This past weekend, partner Rosemary Eure was inducted into the College of Workers' Compensation Lawyers. The College of Workers' Compensation Lawyers is a national organization established to honor those attorneys who have distinguished themselves in the field of Workers' Compensation. Members have been nominated for the outstanding traits they developed in their practice of twenty years, or longer, representing plaintiffs, defendants, serving as judges, or acting for the benefit of all in education, overseeing agencies, and developing legislation.
Ms. Eure has worked throughout her career to advocate for injured workers in the State of Florida. Through her practice of over 20 years representing injured workers, Ms. Eure has shown the dedication and determination required to effectively represent those who have been injured at work.
In addition to over 20 years of representing injured workers, Ms. Eure has gone above and beyond to fight for the rights of injured workers in the State of Florida. As a Board member of Florida Workers' Advocates (a Florida organization for attorneys who represent injured workers), a member of the Florida Bar Rules Committee, and her many years of lobbying the Florida legislature on behalf of injured workers, Ms. Eure has shown her dedication to helping those who have been injured at work in Florida.
The College of Workers' Compensation Lawyers- http://www.cwclawyers.org/
This week marks the 104th anniversary of the Triangle Shirtwaist Factory fire, one of the darkest moments of America’s industrial history. On that day, extremely dangerous work conditions started a fire at a garment factory in Manhattan’s Greenwich Village. Within 20 minutes, 146 people were dead -almost all of them young immigrant women. America reacted with justified outrage, and that outrage became a turning point in the history of the U.S. and global labor movements. In the following decades, many of the Workers’ Compensation laws we now see as obvious and logical were put into place to protect those who truly needed it. However, 104 years later, it has become clear that too many individuals in this country have forgotten the very painful lessons of that day. All one has to do is look to the Workers’ Compensation system in Florida to see those lessons from the Triangle fire increasingly overshadowed by many factors, namely special interest groups lobbying Florida’s legislature. These special interest groups have been working for years to make sure the Workers’ Compensation law in Florida is crafted to benefit the insurance carriers at the expense of injured workers. Although these groups have the power and resources to influence those in the legislature, individuals in our firm are continually working to make sure the voices of injured workers are not silenced by those special interest groups. The attorneys in our firm have dedicated their time and expertise to lobby on behalf of injured workers in order to ensure those in the legislature know the true effect of these laws, and the plight of those injured on the job.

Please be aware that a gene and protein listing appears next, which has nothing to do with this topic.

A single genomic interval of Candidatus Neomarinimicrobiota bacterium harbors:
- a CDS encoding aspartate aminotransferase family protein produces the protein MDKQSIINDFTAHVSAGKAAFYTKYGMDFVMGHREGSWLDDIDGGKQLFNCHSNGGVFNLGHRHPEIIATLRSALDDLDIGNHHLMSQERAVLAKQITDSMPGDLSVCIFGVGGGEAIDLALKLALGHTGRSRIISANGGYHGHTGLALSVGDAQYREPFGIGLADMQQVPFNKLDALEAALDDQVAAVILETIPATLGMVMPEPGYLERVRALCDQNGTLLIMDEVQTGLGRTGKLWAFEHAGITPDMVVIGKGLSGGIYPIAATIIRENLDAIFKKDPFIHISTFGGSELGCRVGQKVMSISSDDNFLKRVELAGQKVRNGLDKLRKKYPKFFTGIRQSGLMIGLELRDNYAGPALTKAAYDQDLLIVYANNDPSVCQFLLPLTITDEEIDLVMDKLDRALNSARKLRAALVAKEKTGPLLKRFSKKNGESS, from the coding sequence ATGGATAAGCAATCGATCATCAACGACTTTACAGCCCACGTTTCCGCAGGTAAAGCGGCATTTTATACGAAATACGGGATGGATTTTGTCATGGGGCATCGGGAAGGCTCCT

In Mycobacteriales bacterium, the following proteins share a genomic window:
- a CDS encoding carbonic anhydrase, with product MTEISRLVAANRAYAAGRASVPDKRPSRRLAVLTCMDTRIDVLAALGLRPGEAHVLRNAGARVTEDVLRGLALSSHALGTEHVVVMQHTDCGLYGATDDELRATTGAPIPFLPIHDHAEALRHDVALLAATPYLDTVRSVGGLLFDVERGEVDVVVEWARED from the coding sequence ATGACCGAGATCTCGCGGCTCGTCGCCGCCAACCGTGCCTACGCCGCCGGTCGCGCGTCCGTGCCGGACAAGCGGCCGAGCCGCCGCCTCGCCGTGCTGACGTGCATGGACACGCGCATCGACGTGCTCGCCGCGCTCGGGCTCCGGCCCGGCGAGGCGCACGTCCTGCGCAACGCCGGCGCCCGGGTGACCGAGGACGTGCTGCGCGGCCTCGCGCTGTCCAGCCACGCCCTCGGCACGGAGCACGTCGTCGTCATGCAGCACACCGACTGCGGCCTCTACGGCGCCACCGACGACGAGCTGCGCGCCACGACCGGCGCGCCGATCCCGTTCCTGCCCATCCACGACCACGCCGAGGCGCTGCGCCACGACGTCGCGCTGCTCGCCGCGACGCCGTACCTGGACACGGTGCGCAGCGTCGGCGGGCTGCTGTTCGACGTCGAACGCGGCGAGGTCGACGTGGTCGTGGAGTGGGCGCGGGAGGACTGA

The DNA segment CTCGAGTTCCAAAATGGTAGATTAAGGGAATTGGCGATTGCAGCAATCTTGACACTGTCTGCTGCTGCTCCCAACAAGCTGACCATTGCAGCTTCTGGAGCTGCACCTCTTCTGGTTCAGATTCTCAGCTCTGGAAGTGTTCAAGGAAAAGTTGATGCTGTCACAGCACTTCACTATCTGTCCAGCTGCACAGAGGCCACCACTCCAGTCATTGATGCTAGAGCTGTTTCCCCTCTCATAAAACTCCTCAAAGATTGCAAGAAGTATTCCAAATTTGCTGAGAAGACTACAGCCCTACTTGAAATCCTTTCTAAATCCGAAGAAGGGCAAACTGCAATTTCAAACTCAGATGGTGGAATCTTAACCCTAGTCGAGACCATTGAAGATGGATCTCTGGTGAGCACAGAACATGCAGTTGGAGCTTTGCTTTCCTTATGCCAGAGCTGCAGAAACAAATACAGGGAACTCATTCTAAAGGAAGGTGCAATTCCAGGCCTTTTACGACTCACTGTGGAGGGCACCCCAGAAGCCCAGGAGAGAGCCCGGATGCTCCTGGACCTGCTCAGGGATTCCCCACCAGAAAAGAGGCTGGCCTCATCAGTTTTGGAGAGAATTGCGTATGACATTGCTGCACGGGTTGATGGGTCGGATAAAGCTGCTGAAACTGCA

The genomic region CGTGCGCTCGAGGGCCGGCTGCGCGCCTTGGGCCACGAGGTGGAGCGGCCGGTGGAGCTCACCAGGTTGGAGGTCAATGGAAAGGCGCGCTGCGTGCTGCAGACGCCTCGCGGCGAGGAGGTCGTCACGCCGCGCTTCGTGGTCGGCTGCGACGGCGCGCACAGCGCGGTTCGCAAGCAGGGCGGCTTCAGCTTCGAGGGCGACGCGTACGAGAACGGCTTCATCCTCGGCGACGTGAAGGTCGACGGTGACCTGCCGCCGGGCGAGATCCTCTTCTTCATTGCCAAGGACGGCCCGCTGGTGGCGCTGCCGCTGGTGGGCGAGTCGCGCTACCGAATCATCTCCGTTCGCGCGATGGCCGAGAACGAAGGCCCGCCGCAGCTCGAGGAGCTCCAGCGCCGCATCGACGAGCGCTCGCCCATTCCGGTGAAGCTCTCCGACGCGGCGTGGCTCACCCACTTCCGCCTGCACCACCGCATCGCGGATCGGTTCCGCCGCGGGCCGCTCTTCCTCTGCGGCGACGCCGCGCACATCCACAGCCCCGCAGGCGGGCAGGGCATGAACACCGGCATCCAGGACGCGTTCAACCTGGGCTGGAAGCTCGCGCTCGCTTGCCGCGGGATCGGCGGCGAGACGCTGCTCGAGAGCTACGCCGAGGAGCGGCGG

The effects of those lobbying efforts by the special interest groups are extremely tangible. Florida is one of the worst states to be injured on the job. As noted in this article describing problems facing injured workers, Florida restricts an injured worker's ability to choose his own doctor, encourages insurance carriers to blame a pre-existing condition to avoid paying for work place injuries, and arbitrarily limits reduced wages paid to an injured worker to 104 weeks even if that worker hasn't recovered from his/her injuries.
Our firm has not forgotten the lessons learned from the Triangle Shirtwaist Factory fire. That is why we devote our practice to protecting the rights of those who have been injured on the job.
A recent study has found drivers with passengers were almost 60% more likely to have a crash resulting in hospitalization than those who hit the open road alone. The study, conducted by Suzanne McEvoy, of the George Institute for International Health, found crashes more than doubled with two or more passengers.
In the study, over 30% of drivers listed at least one distracting activity at the time of the crash, and driver distraction was reported to have contributed to 13.6% of all crashes. The major distracting activities were talking with passengers, lack of concentration, and outside factors.
However, the study also found the danger associated with the presence of passengers is still not as dangerous as talking on a cell-phone while driving.